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Medical Malpractice Claims: What Patients Should Know

Reports suggest that medical error and medical malpractice have become one of the leading causes of death in the United States. Here, the Baltimore personal injury attorneys at The Law Offices of Peter Angelos provide information regarding medical malpractice in America.

In 2016, researchers at Johns Hopkins University published a study in The BMJ, which named medical error as the third leading cause of death in the United States—preceded only by heart disease and cancer. The study suggested that more than 250,000 people die each year, from medical errors including surgical and medication-related mistakes and medical negligence.

What is medical malpractice?

Medical malpractice is a legal concept defined as improper or negligent treatment of a patient by a medical professional and requires that healthcare professionals meet a certain standard of care defined by their specialty or area of practice. When these professionals deviate from this standard, or they exhibit negligence when treating patients, they can be held liable for the damages that patients and their families suffer. This principle applies to all healthcare professionals, including physicians, specialists, obstetricians, nurses, dentists and therapists.

Medical malpractice and medical error can occur in any medical setting. The most common cases include birth injury, surgical error, emergency room error, medication error, misdiagnosis, failure to diagnose and hospital infection.

What do I need to know about filing a medical malpractice claim?

While patients or their families may file medical malpractice claims if they have suffered unnecessarily while in the care of a medical professional, it is important that they understand the limitations placed on such claims by both state and federal law.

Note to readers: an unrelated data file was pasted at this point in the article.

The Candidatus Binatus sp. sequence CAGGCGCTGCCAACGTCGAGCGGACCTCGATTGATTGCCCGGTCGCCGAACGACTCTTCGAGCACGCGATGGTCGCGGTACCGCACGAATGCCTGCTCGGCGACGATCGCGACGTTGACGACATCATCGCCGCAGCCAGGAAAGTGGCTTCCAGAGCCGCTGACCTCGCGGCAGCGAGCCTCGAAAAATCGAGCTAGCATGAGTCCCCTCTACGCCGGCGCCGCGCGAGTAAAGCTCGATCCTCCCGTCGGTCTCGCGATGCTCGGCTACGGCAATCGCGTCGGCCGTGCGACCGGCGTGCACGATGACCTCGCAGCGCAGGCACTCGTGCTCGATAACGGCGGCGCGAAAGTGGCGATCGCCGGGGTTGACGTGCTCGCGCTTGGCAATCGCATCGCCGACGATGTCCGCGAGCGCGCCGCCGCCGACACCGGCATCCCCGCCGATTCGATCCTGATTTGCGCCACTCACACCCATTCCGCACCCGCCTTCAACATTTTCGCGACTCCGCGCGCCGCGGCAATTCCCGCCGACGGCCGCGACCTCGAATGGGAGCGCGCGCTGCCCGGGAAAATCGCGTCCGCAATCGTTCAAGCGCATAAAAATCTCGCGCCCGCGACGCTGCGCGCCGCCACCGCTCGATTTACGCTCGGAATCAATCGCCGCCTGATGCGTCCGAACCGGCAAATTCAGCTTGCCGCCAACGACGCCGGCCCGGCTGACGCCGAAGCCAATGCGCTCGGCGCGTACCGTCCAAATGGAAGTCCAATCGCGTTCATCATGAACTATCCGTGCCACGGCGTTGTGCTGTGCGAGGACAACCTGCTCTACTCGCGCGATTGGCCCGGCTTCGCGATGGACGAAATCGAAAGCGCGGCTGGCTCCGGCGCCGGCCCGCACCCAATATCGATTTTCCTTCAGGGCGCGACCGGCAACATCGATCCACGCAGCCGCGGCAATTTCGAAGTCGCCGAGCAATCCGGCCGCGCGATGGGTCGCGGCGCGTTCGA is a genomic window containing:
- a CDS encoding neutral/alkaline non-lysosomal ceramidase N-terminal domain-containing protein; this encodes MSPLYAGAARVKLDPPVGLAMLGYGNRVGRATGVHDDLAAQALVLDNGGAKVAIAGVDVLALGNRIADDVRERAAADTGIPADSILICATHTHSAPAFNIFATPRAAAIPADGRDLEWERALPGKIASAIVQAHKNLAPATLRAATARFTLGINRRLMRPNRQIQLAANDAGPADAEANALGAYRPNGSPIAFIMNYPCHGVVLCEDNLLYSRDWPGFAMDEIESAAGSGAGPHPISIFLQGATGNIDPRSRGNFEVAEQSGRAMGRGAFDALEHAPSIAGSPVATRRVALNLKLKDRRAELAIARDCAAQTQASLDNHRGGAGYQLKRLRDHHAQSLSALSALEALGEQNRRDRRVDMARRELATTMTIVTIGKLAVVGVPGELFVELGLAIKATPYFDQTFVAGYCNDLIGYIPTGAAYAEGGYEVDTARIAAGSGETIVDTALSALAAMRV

A statute of limitations exists for medical malpractice claims. This means that the patient or a designated representative has a limited amount of time, from when the injury occurred or was discovered, that they are legally permitted to file a claim. Should a patient or designated representative fail to file a claim during this time, they may lose the right to do so.

In order to make a successful claim, plaintiffs must be able to provide evidence that the medical professional in question made a mistake; that the patient suffered injury or death due to that mistake while under the supervision or care of the provider; and there was a direct correlation between the mistake and or negligence and the damages suffered.

How can I get help?

It is important that patients partner with an experienced personal injury attorney who has a success record in representing patients in these types of claims. The personal injury and medical malpractice attorneys at The Law Offices of Peter Angelos have extensive experience litigating medical malpractice claims, and have secured substantial compensation on behalf of our patients. If you or a loved one has suffered as a result of medical malpractice, contact us for a free consultation.